Aboriginal and Torres Strait Islander women

Breast cancer is the second most common cancer diagnosed in Aboriginal and Torres Strait Islander women.

Queensland has one of the highest breast cancer screening participation rates for indigenous women in Australia and while it is a good outcome, even more women are needed to take part in regular, two yearly screening to improve their health.

BreastScreen Queensland is continually reviewing its Aboriginal and Torres Strait Islander strategies, working closely with communities and local health workers to ensure local services are accessible, culturally sensitive and appealing to Indigenous clients.

BreastScreen Queensland staff participate in a wide variety of events, such as local NAIDOC celebrations, to keep health messages top of mind and help break down the barriers.

Role of the local health worker:

Local indigenous health workers play a very important role in promoting breast cancer awareness, education about the benefits of breast cancer screening, and women's health education in general. However, one of their key roles, in terms of breast cancer screening, is to provide reassurance and practical and emotional support to Aboriginal and Torres Strait Islander women, helping women to make their breastscreen appointments, through to accompanying them on their breastscreen visit to the time they receive their results.

Key initiatives include:

  • Increased and more flexible mobile services for rural and remote areas
  • Offer group bookings
  • One-on-one support from female health workers
  • Offer Indigenous women only screening days at our services

Listen to the following testimonials from health workers who support their communities in many ways and have played a major role in increasing Aboriginal and Torres Strait Islander participation in BreastScreen Queensland's screening program.


Sue Fatnowna, Mackay


Liela Muirson, Townsville


Maleta Nona, Torres Strait


Read the transcript of these health worker testimonials.

Having a breastscreen:

Not sure how to go about booking a breastscreen or what happens when you have one? Follow Auntie from the time she books her appointment to having her breastscreen and getting the results.


Read a transcript of Auntie's breastscreening story
Read Raima's story

The use of Indigenous artwork:

BreastScreen Queensland features indigenous artwork throughout its services, including on its mobile screening fleet and on resources and reports.

Artwork by artist Jordana Angus is about encouraging women to be screened rather than ending up having to scream for help. The woman represents those we have lost to breast cancer in the past as well as those we can save in the future through screening for the early detection of breast cancer.

The painting uses the hibiscus flower to portray the breast in an indirect fashion. This is important because it makes coming for screening acceptable, rather than a shameful or clinical experience. The diverse colour palette for this painting reflects the need for the mobile service to be welcoming to all women.

Benjamin Hodges is a young north Queensland artist who has experienced firsthand the impacts of breast cancer on the family. His artwork, Mutual Nurture, is of women representing three cultures: Aboriginal and Torres Strait Islander and South Sea Islander. The art depicts women with their arms linked to represent support and to show a woman is not alone in her suffering.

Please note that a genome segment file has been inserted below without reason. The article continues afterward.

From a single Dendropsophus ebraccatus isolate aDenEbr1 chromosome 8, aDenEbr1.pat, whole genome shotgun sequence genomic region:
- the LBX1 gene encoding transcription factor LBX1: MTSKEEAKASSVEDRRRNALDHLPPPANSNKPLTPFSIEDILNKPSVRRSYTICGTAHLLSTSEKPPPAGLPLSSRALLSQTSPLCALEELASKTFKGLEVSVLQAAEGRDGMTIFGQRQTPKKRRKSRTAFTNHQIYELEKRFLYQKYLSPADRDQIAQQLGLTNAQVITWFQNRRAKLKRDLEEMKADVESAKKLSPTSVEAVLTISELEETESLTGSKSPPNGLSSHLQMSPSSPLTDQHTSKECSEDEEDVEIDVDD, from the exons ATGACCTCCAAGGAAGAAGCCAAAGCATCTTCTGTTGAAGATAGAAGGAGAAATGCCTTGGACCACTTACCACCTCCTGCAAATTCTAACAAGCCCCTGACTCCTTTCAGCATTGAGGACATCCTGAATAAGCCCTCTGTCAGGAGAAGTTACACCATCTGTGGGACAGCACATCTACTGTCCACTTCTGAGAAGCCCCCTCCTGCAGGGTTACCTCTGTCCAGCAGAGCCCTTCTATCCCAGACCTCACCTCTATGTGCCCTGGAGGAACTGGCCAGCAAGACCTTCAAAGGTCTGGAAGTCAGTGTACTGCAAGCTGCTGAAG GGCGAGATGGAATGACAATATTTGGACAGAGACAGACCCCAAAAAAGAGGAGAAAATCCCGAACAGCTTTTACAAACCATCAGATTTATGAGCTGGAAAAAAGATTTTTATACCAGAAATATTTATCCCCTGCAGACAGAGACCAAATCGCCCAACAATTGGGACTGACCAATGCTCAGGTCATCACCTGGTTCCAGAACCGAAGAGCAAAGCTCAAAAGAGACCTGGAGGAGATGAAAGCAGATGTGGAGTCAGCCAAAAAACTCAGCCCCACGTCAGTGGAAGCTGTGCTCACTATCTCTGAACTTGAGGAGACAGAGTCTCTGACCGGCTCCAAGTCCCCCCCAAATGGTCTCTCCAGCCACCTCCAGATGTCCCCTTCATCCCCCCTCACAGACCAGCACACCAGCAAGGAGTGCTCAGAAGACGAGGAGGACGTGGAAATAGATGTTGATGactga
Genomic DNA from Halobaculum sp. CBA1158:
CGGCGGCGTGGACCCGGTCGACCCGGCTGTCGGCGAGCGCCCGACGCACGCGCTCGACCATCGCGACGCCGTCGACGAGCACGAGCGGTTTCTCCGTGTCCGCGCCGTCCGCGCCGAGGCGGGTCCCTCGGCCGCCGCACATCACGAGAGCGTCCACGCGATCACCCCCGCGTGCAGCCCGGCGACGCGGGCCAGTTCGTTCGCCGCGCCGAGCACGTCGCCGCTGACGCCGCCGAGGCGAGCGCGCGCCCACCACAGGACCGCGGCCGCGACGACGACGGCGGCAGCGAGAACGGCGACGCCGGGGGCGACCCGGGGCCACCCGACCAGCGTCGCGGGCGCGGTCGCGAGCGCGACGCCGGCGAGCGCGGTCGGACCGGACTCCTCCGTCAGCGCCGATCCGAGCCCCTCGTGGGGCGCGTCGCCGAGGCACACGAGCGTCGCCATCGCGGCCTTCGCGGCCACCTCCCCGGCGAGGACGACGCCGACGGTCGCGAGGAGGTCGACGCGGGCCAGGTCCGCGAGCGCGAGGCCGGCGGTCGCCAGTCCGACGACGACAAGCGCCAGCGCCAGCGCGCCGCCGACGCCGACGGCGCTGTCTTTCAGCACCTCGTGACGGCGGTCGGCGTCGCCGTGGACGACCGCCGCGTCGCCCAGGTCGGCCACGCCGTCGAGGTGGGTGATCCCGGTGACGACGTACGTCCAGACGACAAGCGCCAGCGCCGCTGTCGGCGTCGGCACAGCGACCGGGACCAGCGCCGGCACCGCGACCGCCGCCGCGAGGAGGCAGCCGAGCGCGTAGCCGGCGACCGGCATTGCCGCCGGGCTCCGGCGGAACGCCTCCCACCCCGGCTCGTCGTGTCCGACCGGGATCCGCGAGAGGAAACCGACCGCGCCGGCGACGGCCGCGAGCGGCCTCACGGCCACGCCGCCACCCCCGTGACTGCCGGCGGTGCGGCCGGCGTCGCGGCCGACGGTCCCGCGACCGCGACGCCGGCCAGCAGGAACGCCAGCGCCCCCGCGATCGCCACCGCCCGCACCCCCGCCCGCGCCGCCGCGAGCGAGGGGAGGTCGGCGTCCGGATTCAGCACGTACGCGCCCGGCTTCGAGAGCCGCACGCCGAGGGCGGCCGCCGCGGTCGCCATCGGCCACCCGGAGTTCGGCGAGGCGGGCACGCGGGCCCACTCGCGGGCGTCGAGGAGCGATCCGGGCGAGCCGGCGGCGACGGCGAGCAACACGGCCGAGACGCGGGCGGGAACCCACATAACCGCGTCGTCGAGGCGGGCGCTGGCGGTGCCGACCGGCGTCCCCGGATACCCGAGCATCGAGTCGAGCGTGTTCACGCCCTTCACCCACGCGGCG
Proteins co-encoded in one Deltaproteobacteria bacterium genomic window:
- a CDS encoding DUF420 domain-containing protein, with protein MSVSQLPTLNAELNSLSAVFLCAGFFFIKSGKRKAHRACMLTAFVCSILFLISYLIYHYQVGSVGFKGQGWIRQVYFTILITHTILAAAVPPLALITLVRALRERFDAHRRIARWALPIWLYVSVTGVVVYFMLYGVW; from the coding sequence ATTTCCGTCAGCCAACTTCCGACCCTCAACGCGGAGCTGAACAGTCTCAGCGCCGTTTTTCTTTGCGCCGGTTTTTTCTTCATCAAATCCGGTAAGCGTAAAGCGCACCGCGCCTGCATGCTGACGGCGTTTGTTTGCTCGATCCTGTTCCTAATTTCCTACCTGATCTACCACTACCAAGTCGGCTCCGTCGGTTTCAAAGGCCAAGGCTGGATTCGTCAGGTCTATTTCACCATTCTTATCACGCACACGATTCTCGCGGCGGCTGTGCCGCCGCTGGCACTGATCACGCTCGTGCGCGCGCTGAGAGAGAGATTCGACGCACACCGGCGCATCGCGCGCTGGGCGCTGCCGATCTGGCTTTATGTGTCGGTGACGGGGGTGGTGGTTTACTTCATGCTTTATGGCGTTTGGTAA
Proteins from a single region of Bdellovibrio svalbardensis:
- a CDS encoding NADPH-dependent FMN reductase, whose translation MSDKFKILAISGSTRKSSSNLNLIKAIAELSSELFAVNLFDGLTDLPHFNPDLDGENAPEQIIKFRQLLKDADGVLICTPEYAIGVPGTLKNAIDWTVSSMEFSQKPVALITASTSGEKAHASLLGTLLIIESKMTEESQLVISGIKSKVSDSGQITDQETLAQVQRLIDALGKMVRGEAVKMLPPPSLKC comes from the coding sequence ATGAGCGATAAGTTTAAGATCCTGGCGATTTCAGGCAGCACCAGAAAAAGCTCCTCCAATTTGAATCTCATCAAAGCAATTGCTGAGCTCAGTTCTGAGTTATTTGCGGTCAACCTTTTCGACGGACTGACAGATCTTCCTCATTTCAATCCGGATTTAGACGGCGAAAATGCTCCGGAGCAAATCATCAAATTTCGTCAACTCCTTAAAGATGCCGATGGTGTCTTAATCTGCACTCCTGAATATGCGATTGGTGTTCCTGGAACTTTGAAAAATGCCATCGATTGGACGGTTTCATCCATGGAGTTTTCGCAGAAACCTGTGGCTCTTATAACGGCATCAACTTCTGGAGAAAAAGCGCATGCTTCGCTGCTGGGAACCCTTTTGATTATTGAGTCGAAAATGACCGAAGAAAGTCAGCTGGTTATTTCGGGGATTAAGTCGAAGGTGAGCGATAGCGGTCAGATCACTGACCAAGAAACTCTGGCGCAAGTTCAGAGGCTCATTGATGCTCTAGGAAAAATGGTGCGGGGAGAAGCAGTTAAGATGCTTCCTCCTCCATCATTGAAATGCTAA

Last reviewed 13 June 2018 Last updated 15 June 2018

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BreastScreen Queensland reopens

Following a temporary suspension of routine breast screening across the State, some BreastScreen Queensland services are starting to screen again.

The recommencement of breast screening varies across the State. If you had an appointment cancelled, your local service will contact you to schedule a new appointment.

BreastScreen Queensland is an important early detection service for women, which reduces illness and death from breast cancer. To make an appointment please call us on 13 20 50 or book online.

Please note that online bookings are currently not available for the Rockhampton and Wide Bay Services, however, if you live in these areas you can still access your online account to view mail from BreastScreen Queensland, including reminders, forms, your results and update your personal details if needed.

We understand that some women may have concerns about attending screening at this time. If this is you, please talk to your doctor who knows you best, about whether breast screening at this time is right for you based on your individual circumstances.

The wellbeing of women and our staff is always our top priority and BreastScreen Queensland services are implementing a range of strategies to minimise and address risks from COVID-19 for women who attend for breast screening and our staff. As such, we ask that you reschedule your appointment if you are feeling unwell or you are required to self-quarantine or self-isolate due to COVID-19.

All women are encouraged to remain aware of the normal look and feel of their breasts. If you notice any changes please see your doctor immediately, do not wait until your next breast screen. Breast changes to look out for include:

If you have any questions or concerns, please call your local BreastScreen Queensland service on 13 20 50.

We will continue to keep you updated here on our website about the availability of breast screening services during this time.

For more information about COVID-19 or visit www.health.qld.gov.au/coronavirus

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